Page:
We’ve seen this happen to Shaq and LeBron.
It seems to be happening to Joel Embiid.
Occasionally, a player enters the NBA who is bigger and stronger than everyone else, but just as athletic. Other players generally are overwhelmed by any play that involves contact. They look like bullies.
Eventually, officials appear to allow opponents greater license with these bigger, stronger players. Their arms get hacked and their backs get pounded but they don’t get foul calls. That’s where Joel Embiid is. Before long it takes excessive, even violent contact to even draw a whistle. Embiid is not there yet.
This is what appeared to happen Monday against the visiting Nuggets. This might happen again when the Sixers visit the Pelicans, and when the Sixers visit the Pistons on Sunday, and on, and on, and on.
To harass Embiid, the Nuggets cast ponderous 7-foot, 280-pound center Jusuf Nurkic and 6-8, 230-pound bruiser Kenneth “Manimal” Faried in their front court to deal with Embiid, who is 7-2 and nearly 280 chiseled pounds.
Faried set the tone for a bruising game when he fouled Embiid on the opening possession. The tone clearly affected Embiid. All night he was pushed and prodded. When double-teams came, he was raked and slapped. It was like watching bear-baiting.
In the third quarter, the bear retaliated.
Faried blocked Embiid’s shot early in the third quarter. Embiid turned the ball over less than a minute later. He trailed the resulting fast break and – after a whistle stopped play – Embiid clobbered Faried from behind, knocking him into the stands. That earned Embiid a technical foul. In less than 5 minutes of the third quarter Embiid had missed all three shots, turned the ball over twice and was issued the technical.
Brown took Embiid out. When Embiid reached the bench he punched himself in the side of the head twice, pretty hard.
This exit was doubly remarkable because the Sixers increased Embiid’s  minutes restriction from 24 to 28 for Monday’s game. Brown had hoarded those minutes for the second half, playing Embiid just 9 minutes in the first two quarters.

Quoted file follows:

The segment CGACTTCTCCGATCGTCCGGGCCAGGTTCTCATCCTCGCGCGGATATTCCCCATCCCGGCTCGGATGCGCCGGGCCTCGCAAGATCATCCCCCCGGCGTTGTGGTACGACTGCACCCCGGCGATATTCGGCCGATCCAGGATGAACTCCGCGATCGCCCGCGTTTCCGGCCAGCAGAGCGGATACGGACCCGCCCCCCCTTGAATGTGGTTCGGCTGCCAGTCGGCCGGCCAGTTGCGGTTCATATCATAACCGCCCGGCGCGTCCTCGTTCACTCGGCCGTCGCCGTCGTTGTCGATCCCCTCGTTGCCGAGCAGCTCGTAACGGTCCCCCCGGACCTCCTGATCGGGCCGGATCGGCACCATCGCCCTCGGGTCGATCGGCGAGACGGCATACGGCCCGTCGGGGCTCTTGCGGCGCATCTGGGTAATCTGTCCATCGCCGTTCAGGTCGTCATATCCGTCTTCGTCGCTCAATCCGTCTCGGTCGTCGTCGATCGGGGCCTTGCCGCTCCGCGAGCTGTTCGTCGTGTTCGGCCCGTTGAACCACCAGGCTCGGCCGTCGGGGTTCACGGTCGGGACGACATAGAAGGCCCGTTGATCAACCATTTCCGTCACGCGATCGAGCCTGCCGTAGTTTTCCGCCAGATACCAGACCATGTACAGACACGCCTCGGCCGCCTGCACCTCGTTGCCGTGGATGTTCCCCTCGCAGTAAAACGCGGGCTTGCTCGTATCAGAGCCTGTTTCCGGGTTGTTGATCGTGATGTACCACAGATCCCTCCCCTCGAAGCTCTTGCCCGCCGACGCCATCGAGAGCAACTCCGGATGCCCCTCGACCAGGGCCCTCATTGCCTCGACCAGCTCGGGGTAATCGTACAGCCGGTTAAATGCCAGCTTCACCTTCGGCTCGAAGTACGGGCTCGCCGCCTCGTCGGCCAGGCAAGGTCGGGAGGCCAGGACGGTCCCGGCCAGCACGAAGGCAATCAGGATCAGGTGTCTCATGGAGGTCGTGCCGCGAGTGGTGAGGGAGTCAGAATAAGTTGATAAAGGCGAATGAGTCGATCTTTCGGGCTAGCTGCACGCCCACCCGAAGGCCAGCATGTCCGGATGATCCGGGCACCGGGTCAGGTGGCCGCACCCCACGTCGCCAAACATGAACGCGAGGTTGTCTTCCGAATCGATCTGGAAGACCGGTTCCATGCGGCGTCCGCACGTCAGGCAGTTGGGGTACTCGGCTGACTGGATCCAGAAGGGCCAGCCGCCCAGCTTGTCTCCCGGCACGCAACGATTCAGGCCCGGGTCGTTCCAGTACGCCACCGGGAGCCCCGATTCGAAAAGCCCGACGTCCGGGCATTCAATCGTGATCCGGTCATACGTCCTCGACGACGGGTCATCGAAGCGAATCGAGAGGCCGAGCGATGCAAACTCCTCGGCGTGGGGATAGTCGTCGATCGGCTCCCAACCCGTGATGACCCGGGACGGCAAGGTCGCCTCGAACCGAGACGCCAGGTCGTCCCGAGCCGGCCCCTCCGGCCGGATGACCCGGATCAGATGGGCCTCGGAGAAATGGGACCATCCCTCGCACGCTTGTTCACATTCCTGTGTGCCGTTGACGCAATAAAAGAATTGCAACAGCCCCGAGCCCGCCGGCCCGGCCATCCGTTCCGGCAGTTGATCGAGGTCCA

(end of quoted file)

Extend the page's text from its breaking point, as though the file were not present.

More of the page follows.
Frustrated and ineffective, Embiid played just 25 minutes in all. He scored 16 points, missed 10 of 15 shots and grabbed just four rebounds, half of his average and his fewest since his second game, in which he played only 15 minutes. Monday’s performance was actually a little worse than the line; Embiid was 3-for-13 until the final 75 desperate seconds, when he hit two long jump shots.
Afterward, Embiid refused to acknowledge the extremely physical nature of the game. After all, he gives as good as he gets -- except, when he gives, he does lots of damage with little effort. For better or worse, Embiid will not defer. He doesn’t care if you’re a veteran star. He will finish his fouls and deal his trash talk. Already, he has been separated from other players three times in his 14 NBA games. He walked away without complaint or grudge.
Brown pointed out that Embiid relishes a physical style of play. Shaq and LeBron enjoyed pushing around other players, too … until the retribution began and the refs looked the other way.
Will this type of abuse continue? Probably. It shouldn’t, because all players should be officiated equally. But it worked, and officials are human. 
Did Embiid bring this upon himself? Maybe, a little.
He studies players known for questionable tactics and he puts those tactics into practice. He also complains loudly and visibly to referees. Officials hate it when anyone seeks to embarrass them. They especially hate it when it’s a rookie.
What can be done?
Players with equal bulk or strength lack Embiid’s athleticism. He’s the new, improved Shaquille O’Neal: big, strong, agile, talented; fiendishly clever but unfairly attacked.
Embiid cannot change his rough style of play. That would diminish his effectiveness.
Perhaps he could complain less. Perhaps he could retaliate less.
Perhaps nothing can be done. Perhaps, like Shaq and LeBron, this will simply be his cross to bear.